Phase #4 – Desensitization
The process of desensitization is where the EMDR occurs. You and your therapist will engage all your senses as you process the disturbances that you target. Your therapist will remain silent throughout this phase, letting the brain work through the BLS. After a few moments, you will have a check-in to see how you are tolerating the treatment; then the EMDR will continue.
True EMDR will consist of moving your eyes back and forth, hearing tones, and feeling taps. The idea is to allow both sides of the brain to communicate more effectively, activating your AIP so your brain can process the traumatic information more effectively. Generally, you complete BLS in sets.
Between sets, your therapist will offer things for you to think about, called cognitive interweaves. You will be asked to rate these thoughts from zero to 10 in terms of disturbance. When you reach a level of 0 and your target cognition is no longer disturbing, desensitization is complete.
Phase #5 – Installation
During the installation phase, you will be asked to recall the positive cognition you recalled in phase three. Using the same assessment tools, you will rate your positive cognition from a scale of one to seven. This time, your BLS sessions will target the “trueness” of your positive cognition and will continue until you reach a self-assessment of seven.
Phase #6 – Body Scan
As the name implies, phase six of EMDR asks you to mentally scan your body and perform a self-assessment of any lingering sensations or tension that may signal that your brain is still stuck on the negative cognition, or it is not processing it effectively. If so, your therapist will administer additional sets of BLS.
Phase #7 – Closure
Each EMDR session will feature a closure aspect, where you mentally shut down the material and check yourself. Your therapist will walk you through guided imagery to contain any information that’s not fully processed, so you can work on that in additional sessions. Examples of closure may include returning to your safe image or creating a mental container to hold any information that may continue to be a source of distress.
Phase #8 – Reevaluation
The final step in EMDR is the act of coming full circle. Your EMDR therapist will check in on you, just as they did in the beginning of the session and learn more about your level of disturbance from the target.
If the disturbance is still neutral, you can begin a new target. If you still experience a level of disturbance from the target, you move back to phase four. The cycle of EMDR continues until you have tackled all your targets and they no longer cause disturbance. It may take several sessions of EMDR to achieve neutrality, but most people find that EMDR helps alleviate their PTSD symptoms.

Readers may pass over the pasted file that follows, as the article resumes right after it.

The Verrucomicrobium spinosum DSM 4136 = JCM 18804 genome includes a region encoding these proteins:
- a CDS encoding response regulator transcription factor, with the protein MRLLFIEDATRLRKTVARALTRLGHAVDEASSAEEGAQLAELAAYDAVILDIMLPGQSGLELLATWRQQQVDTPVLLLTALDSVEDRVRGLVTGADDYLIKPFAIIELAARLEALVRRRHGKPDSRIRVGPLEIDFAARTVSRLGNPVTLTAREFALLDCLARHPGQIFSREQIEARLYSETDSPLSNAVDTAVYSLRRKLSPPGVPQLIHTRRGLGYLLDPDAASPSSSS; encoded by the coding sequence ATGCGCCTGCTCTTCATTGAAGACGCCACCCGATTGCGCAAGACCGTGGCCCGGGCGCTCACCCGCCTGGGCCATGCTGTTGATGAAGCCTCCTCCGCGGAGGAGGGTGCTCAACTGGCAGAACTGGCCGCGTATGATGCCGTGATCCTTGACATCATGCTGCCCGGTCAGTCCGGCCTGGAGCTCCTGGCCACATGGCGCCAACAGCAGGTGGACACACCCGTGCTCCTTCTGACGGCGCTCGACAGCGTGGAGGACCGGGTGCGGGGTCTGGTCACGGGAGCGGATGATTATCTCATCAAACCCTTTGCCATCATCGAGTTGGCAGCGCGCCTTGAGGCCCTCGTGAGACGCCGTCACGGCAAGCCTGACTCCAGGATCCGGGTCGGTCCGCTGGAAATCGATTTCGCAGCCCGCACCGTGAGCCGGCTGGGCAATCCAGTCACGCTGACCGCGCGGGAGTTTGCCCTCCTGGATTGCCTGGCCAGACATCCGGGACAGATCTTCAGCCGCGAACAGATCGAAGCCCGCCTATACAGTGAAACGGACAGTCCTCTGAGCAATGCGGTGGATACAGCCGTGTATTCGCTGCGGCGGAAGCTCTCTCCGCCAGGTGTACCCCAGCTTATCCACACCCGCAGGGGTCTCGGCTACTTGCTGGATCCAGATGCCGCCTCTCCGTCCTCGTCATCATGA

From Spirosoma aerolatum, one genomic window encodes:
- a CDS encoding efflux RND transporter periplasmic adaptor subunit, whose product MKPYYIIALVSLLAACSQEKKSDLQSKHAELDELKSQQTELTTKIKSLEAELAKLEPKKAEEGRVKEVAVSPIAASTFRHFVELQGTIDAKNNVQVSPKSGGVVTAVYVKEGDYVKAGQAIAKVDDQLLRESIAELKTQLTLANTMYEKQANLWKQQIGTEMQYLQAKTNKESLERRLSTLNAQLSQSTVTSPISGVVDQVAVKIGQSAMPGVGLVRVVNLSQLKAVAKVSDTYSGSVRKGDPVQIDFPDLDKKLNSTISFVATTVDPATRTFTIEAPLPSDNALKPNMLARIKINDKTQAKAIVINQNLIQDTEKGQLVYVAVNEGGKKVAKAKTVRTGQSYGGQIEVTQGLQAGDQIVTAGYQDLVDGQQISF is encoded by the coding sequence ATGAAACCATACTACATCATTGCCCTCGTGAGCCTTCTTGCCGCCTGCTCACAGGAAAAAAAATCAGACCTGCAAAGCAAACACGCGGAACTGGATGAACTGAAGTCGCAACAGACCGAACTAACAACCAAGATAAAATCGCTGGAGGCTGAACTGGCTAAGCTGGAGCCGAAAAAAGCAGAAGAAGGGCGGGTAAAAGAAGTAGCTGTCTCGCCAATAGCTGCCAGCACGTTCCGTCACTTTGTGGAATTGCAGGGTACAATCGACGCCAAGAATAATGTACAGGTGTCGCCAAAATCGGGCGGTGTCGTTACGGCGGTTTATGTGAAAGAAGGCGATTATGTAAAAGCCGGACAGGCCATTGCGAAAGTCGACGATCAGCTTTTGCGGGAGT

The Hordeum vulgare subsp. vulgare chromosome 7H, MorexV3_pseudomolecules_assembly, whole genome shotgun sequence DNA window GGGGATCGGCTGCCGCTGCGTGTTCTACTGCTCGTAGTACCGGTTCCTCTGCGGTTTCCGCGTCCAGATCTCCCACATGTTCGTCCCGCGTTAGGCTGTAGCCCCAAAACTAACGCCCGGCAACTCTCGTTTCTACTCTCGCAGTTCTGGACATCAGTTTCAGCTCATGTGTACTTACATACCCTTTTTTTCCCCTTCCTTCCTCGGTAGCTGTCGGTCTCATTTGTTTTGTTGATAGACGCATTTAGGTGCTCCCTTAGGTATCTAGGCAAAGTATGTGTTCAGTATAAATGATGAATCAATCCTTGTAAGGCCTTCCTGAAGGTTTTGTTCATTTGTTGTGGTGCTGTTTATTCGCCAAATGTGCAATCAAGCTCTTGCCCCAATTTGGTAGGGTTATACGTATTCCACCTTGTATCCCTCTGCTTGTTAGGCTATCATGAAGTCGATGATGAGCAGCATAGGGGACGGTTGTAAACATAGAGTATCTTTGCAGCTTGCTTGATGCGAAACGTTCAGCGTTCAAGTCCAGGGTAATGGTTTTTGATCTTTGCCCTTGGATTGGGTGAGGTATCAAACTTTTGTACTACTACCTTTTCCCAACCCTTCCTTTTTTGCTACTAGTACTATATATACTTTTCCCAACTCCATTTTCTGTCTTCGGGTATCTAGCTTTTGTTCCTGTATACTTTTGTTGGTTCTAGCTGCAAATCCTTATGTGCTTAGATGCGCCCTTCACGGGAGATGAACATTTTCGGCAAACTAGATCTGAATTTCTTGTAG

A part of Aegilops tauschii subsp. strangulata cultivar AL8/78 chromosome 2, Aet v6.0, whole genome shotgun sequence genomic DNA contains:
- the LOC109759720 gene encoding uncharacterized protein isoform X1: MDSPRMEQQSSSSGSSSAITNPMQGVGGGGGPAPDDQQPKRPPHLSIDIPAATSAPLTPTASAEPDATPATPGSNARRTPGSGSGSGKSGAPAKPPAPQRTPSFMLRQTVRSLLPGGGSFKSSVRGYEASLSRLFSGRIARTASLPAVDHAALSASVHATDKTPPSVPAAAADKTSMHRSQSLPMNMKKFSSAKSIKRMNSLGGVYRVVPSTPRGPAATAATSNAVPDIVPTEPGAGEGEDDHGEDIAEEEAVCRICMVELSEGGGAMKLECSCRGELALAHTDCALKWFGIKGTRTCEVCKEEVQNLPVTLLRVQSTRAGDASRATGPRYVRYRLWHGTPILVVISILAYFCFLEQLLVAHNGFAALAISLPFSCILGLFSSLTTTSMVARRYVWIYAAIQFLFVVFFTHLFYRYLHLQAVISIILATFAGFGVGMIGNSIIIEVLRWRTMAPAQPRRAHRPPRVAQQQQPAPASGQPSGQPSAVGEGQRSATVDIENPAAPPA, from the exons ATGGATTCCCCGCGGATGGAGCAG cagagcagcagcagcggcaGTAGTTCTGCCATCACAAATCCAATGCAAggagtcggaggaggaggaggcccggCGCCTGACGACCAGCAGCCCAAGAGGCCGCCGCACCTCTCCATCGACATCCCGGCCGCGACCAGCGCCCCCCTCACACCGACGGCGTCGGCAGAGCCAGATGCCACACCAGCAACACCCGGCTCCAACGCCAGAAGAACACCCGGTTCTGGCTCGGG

Who Can Administer EMDR?
Administration of EMDR requires a specialized certification and licensure:
- Medical Doctors (M.D., D.O.) must be fully licensed to practice medicine in their state
- Advanced Practice Nurse Practitioners must have a Master of Science in Nursing or higher, a specialization in psychiatric mental health nursing, and must hold an active license through their state board.
- Mental health clinicians must hold a master’s degree in an applicable discipline (counseling, psychology, social work, psychotherapy) and must be licensed through the state board to practice.
In addition to the prerequisite criteria outlined above, a practitioner of EMDR must complete an accredited training course in order to become certified to administer the treatment. Once certified, the practitioner will be able to administer EMDR in a clinical setting.
EMDR is a relatively new treatment approach for the individualized treatment of trauma. However, it already has a robust body of evidence supporting its efficacy. As an evidence-based treatment, EMDR can help victims of traumatic events process information more effectively and experience symptom relief.
Many patients can reduce or eliminate their symptoms of PTSD in a handful of sessions, though a dedication to the process is necessary to make it successful. Acceptance Recovery Center offers EMDR and a host of other trauma recovery services that help improve quality of life.
Dr. Greg Gale has been practicing and providing leadership in the field of psychiatry, substance use, and integrated care in the Phoenix metropolitan area for over 11 years. He joins us from his role as a national medical director overseeing behavioral health, substance use, and integrated care services for Humana Behavioral Health. Previously, he was CMO and VP of Clinical Services at Partners in Recovery, a not-for-profit behavioral health and substance use service organization, which operates five clinics throughout Maricopa County.